Letter: UN's task in the wake of D-Day

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The Independent Online
Sir: As a D-Day veteran 50 years ago, I was deeply moved by events on 6 June at the celebrations in Normandy and the remarkable ex-servicemen's parade on Sword Beach before Her Majesty the Queen. It was magnificent. We pay tribute to those who served in that historic event and those who lost their lives in ensuing battles.

We had to win the war to create the peace. Without an Allied victory in 1945 the UN would never have been created. I was seriously injured and captured by the Germans in Normandy on 20 June, and when I was near to death in a POW camp I vowed that if I lived, I would dedicate myself to the UN and the elimination of war.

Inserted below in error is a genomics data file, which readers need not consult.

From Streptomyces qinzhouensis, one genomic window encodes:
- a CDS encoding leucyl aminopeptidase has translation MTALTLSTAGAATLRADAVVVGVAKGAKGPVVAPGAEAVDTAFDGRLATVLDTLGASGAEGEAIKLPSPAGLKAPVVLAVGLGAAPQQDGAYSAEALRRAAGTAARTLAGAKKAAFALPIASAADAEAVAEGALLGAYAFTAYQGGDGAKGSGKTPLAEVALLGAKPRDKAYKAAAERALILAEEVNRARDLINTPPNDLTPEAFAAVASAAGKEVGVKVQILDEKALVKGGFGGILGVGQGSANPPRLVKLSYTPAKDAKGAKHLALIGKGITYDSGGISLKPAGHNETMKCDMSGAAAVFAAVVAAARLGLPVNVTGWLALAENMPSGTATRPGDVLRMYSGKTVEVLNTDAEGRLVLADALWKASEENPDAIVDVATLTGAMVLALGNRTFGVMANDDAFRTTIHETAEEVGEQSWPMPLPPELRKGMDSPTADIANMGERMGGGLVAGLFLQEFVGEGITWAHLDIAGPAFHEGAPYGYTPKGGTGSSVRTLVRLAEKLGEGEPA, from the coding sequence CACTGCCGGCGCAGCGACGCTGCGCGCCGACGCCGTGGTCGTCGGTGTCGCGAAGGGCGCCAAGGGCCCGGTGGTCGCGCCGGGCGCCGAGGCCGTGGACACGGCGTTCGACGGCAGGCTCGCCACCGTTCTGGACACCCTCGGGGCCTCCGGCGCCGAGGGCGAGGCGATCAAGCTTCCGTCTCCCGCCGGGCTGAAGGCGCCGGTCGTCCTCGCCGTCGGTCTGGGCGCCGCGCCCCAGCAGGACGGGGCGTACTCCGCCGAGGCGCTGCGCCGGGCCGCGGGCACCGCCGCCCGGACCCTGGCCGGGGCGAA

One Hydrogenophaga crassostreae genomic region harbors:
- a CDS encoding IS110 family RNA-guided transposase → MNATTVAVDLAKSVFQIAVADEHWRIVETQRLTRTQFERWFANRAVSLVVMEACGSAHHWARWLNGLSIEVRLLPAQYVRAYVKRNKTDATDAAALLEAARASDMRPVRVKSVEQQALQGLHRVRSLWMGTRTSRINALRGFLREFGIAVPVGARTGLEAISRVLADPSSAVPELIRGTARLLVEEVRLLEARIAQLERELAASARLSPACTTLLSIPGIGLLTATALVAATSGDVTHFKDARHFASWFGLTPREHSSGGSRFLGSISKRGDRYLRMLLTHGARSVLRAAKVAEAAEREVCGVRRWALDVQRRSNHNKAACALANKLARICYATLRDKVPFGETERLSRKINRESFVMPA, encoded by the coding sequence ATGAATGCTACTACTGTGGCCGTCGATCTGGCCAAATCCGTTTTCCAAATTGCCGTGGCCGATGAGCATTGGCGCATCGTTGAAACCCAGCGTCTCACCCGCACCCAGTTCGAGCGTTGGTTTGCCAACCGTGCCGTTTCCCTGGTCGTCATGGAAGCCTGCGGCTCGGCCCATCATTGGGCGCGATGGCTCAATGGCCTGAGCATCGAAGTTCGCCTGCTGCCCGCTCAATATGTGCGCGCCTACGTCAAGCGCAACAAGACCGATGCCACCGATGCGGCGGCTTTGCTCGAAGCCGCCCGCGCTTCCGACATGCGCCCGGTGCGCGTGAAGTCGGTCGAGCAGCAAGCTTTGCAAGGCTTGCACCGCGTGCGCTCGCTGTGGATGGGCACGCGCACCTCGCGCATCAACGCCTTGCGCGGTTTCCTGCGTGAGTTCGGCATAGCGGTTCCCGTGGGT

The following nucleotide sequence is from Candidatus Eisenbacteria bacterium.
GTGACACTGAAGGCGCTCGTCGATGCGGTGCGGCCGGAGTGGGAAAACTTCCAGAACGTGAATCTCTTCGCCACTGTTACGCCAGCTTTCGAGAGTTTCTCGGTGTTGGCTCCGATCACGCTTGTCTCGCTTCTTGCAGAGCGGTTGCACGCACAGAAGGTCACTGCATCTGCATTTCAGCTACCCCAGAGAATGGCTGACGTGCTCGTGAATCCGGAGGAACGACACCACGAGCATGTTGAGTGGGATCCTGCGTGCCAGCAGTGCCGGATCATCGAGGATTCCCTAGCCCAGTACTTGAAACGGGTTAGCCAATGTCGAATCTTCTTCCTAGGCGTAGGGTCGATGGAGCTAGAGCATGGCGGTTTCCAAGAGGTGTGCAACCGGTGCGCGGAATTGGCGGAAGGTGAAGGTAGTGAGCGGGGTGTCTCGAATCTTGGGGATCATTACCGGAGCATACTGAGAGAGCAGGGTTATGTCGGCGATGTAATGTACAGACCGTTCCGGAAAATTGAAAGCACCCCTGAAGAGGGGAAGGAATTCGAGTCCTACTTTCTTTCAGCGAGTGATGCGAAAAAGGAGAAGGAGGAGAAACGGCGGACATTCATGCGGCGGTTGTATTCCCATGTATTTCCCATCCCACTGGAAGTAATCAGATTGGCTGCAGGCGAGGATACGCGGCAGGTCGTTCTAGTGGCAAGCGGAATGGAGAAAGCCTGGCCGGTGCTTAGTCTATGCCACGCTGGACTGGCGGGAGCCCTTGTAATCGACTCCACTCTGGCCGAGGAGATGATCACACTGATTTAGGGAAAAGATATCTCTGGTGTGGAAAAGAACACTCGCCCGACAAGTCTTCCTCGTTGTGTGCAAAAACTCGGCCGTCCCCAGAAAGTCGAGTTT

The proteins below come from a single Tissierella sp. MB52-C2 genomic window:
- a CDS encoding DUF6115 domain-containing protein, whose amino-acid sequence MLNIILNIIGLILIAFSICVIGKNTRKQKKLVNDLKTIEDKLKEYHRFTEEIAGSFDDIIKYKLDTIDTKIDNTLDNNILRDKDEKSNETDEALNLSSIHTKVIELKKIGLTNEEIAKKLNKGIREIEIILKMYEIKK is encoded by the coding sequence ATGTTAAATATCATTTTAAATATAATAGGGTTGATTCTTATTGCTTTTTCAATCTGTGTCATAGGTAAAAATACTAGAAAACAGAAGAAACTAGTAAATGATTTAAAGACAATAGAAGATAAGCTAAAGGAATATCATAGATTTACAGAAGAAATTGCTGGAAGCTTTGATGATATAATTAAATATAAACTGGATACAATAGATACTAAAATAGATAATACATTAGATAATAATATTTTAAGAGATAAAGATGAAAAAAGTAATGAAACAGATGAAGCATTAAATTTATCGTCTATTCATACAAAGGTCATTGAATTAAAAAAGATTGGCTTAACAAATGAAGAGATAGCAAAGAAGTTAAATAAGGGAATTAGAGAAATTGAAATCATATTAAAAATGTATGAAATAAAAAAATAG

There is a long way to go, but it is a miracle that the UN has survived and that in 1995 we will celebrate its 30th anniversary.

The preamble to the UN Charter starts with the words, 'We the peoples determined to save succeeding generations from the scourge of War'. It is the hope of the United Nations Association that the effect of all the D-Day reminders will be to inspire people to rededicate themselves to the objectives and the work of the United Nations. That would fully justify the sacrifices made in war to build a peace.

Yours faithfully,

ENNALS

Vice-Chairman

United Nations Association

London, SW1

9 June

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